The optimal legal and institutional framework for facilitating workers’ access to collective bargaining is a central issue for labour law. Since 2009, Australian labour law has adopted a novel approach to the issue of whether workers should have the right—and employers, the obligation—to engage in collective bargaining. The Fair Work Act 2009 (Cth) (FW Act) seeks to promote collective bargaining in good faith at the enterprise level, by empowering the Fair Work Commission (FWC) to facilitate good faith bargaining and the making of enterprise agreements. One of the key mechanisms available to the FWC is the power to make a majority support determination (MSD), in situations where an employer refuses to bargain and a majority of the relevant employees want to bargain collectively. The making of an MSD then triggers a number of other obligations (including the good faith bargaining requirements) and opens the way to other forms of FWC involvement in the bargaining process. An MSD has the effect of compelling an employer to bargain collectively where it has previously refused to do so. The MSD process is therefore akin to the statutory union recognition procedure operating in the UK and the long-standing union recognition processes that apply under Canadian and US labour laws. However, the Australian iteration of these legislative attempts to address the problem of employer resistance to bargaining is distinctive because it gives the FWC considerable flexibility in the method used to determine majority support for bargaining. For example, the FW Act allows for—but does not require in all cases—a ballot of employees to be conducted in order to determine the level of support for collective negotiations. Other means of establishing employee support, such as petitions, are also permitted. This potentially avoids some of the problems that have affected ballot-based union recognition systems. This article focuses on the operation of the MSD mechanism over the period 1 July 2009–30 June 2015. The article provides some background to the development of the MSD provisions in the FW Act by the former Labor Government. This is followed by an examination of the MSD provisions in the overall context of the FW Act bargaining regime, and their operation in practice, including some comparisons with the main elements of the UK statutory union recognition procedure. The article concludes with some observations about the effectiveness of MSDs in comparison with the statutory recognition procedure in the UK.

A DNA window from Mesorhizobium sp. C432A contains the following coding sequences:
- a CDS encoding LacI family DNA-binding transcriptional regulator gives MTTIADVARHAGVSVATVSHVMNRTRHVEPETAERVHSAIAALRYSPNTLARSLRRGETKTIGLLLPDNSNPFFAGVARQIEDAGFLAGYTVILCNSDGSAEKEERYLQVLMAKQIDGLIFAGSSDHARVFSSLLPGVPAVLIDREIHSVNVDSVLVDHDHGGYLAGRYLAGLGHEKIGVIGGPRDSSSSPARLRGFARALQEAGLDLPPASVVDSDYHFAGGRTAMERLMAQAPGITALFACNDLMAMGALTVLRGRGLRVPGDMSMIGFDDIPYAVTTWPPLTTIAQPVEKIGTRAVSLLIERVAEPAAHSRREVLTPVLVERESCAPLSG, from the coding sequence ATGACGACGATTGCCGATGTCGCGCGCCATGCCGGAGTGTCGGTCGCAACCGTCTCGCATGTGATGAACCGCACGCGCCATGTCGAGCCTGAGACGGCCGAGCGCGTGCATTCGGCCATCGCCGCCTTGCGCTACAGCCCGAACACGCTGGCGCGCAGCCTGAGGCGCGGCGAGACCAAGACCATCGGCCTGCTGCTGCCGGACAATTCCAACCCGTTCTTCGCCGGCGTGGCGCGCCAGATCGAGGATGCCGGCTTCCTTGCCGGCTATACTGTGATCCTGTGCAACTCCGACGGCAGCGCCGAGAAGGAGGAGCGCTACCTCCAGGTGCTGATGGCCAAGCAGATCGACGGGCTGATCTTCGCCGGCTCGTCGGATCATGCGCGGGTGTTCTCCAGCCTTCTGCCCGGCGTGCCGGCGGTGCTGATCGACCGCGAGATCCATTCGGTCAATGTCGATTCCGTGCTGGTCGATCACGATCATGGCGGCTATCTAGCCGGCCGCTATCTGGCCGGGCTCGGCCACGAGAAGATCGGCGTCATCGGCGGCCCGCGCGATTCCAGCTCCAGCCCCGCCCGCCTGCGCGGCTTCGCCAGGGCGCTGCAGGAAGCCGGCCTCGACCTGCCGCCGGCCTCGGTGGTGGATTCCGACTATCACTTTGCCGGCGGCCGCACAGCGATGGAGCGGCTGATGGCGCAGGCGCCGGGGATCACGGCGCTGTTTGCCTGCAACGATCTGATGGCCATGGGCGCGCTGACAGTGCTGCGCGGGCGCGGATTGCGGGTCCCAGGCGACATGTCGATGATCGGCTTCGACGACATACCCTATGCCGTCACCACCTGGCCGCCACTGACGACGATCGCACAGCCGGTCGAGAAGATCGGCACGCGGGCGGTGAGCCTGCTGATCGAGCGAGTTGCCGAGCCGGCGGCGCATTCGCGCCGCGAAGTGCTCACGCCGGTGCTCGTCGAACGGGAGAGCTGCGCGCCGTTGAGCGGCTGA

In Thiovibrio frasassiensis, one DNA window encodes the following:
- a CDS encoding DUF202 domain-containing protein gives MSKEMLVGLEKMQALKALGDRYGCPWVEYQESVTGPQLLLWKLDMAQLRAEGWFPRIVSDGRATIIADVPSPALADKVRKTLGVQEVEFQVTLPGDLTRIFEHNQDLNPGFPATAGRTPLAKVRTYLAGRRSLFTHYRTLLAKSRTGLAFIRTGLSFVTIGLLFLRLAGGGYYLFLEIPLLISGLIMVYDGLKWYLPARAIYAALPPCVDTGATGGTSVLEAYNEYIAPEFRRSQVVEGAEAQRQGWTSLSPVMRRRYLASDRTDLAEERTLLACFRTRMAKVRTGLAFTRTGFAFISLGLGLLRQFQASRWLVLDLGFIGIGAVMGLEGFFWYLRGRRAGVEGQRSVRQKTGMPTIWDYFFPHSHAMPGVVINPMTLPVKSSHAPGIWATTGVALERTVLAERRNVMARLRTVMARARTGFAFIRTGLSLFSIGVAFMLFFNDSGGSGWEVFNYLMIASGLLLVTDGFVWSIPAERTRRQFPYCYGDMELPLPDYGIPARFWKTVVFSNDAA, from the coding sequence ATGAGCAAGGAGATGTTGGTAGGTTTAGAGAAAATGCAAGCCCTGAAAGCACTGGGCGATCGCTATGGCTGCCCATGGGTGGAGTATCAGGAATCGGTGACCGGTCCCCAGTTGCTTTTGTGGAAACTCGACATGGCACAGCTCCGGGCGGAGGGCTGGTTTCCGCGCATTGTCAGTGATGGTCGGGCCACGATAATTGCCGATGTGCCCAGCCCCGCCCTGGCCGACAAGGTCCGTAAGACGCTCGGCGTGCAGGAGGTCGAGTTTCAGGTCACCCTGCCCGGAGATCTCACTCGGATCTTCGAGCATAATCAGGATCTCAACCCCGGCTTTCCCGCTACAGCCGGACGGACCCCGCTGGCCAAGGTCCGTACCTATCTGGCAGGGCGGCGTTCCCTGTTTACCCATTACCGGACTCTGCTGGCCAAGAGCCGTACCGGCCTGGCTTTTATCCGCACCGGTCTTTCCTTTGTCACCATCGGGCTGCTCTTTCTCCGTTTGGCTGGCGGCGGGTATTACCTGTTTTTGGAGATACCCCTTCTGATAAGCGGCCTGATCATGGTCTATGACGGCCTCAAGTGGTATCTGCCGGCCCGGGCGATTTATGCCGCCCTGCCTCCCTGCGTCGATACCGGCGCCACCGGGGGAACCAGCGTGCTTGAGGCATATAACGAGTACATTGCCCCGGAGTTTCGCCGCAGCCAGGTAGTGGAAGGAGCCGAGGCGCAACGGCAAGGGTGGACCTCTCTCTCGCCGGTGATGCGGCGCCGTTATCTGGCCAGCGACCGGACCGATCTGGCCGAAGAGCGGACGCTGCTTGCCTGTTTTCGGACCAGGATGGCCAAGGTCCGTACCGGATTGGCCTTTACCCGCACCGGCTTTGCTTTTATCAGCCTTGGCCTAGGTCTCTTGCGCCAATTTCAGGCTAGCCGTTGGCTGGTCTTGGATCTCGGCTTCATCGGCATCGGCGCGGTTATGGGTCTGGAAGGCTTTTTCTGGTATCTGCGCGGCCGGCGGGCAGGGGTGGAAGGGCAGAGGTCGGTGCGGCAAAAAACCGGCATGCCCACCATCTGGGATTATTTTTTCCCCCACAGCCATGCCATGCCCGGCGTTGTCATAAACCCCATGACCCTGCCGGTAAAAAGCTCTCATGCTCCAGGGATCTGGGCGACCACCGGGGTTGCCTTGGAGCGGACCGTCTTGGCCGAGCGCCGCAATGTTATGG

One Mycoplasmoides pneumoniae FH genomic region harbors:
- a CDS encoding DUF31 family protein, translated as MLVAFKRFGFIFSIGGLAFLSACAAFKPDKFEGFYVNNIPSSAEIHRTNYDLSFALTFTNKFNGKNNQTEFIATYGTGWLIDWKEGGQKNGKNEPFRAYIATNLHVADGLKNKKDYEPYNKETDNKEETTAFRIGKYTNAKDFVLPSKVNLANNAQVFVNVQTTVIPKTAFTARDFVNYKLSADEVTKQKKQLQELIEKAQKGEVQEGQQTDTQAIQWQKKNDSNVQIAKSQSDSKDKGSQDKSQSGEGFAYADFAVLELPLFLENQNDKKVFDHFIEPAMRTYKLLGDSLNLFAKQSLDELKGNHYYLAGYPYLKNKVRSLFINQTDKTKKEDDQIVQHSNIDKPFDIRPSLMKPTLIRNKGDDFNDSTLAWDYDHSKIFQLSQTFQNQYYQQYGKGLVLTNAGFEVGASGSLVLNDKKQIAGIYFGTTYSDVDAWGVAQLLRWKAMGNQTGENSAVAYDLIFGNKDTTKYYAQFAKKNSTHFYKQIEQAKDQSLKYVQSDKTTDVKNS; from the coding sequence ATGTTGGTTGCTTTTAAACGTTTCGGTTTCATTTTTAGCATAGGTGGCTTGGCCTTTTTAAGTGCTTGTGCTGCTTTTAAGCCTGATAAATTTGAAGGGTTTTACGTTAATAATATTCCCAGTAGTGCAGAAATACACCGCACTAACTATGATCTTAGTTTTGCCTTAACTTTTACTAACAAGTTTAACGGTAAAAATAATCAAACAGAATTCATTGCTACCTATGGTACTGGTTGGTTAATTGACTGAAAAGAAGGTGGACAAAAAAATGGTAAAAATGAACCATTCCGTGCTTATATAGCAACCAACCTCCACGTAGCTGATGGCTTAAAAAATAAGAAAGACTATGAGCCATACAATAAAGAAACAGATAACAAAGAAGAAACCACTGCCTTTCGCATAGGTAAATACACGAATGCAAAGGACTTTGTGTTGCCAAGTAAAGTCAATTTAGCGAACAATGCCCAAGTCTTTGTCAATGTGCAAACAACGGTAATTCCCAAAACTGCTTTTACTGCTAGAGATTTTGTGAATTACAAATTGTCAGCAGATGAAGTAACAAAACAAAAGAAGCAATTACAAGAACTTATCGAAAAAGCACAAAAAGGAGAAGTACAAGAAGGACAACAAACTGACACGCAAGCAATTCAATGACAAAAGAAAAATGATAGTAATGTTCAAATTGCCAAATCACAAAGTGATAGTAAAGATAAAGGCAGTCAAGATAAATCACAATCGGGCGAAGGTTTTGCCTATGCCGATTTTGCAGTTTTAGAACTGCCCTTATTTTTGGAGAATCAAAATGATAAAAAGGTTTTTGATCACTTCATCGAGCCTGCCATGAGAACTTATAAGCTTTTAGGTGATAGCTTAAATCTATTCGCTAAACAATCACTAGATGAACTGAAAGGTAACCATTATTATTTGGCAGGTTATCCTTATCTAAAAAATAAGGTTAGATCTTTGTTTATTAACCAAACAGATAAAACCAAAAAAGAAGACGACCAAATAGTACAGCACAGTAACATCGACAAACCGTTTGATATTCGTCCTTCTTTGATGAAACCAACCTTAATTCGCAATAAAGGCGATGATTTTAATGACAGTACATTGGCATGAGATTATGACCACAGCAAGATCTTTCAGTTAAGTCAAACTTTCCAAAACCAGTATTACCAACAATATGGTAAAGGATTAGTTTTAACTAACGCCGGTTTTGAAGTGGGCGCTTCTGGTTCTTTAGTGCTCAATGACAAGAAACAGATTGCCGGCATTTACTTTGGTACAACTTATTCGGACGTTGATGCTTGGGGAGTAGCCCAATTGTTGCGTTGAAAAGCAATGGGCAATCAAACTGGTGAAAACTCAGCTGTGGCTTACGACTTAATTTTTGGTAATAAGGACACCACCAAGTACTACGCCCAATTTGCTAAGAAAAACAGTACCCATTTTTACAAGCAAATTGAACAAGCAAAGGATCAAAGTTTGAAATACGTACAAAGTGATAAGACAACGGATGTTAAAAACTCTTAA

When Is a Partner/LLP Member Not a Partner/LLP Member? The Interface with Employment and Worker Status

2017-02-13

Abstract
The answer to the question of whether a partner can also simultaneously be an employee of his partnership has long been considered to be settled law. However, the introduction of limited liability partnerships (LLPs) in 2001 has not only raised the new question of whether LLP members can also be employees but has, in doing so, reopened the question of the employment status of partners, questions which now need to be viewed in the context of the widespread practice of having both equity and other types of partner/member. Furthermore, with much legislation now giving rights to ‘workers’ rather than employees, the question has arisen of whether LLP members or partners can also simultaneously be workers, regardless of whether they can also be employees. The answers to these questions go to the very heart of what the law regards as an employer–employee or firm–worker relationship, yet recent legislation and jurisprudence have failed to clarify the legal position. This article explores the employee and worker status of partners and LLP members, and the consequences both for them and for the development of the law.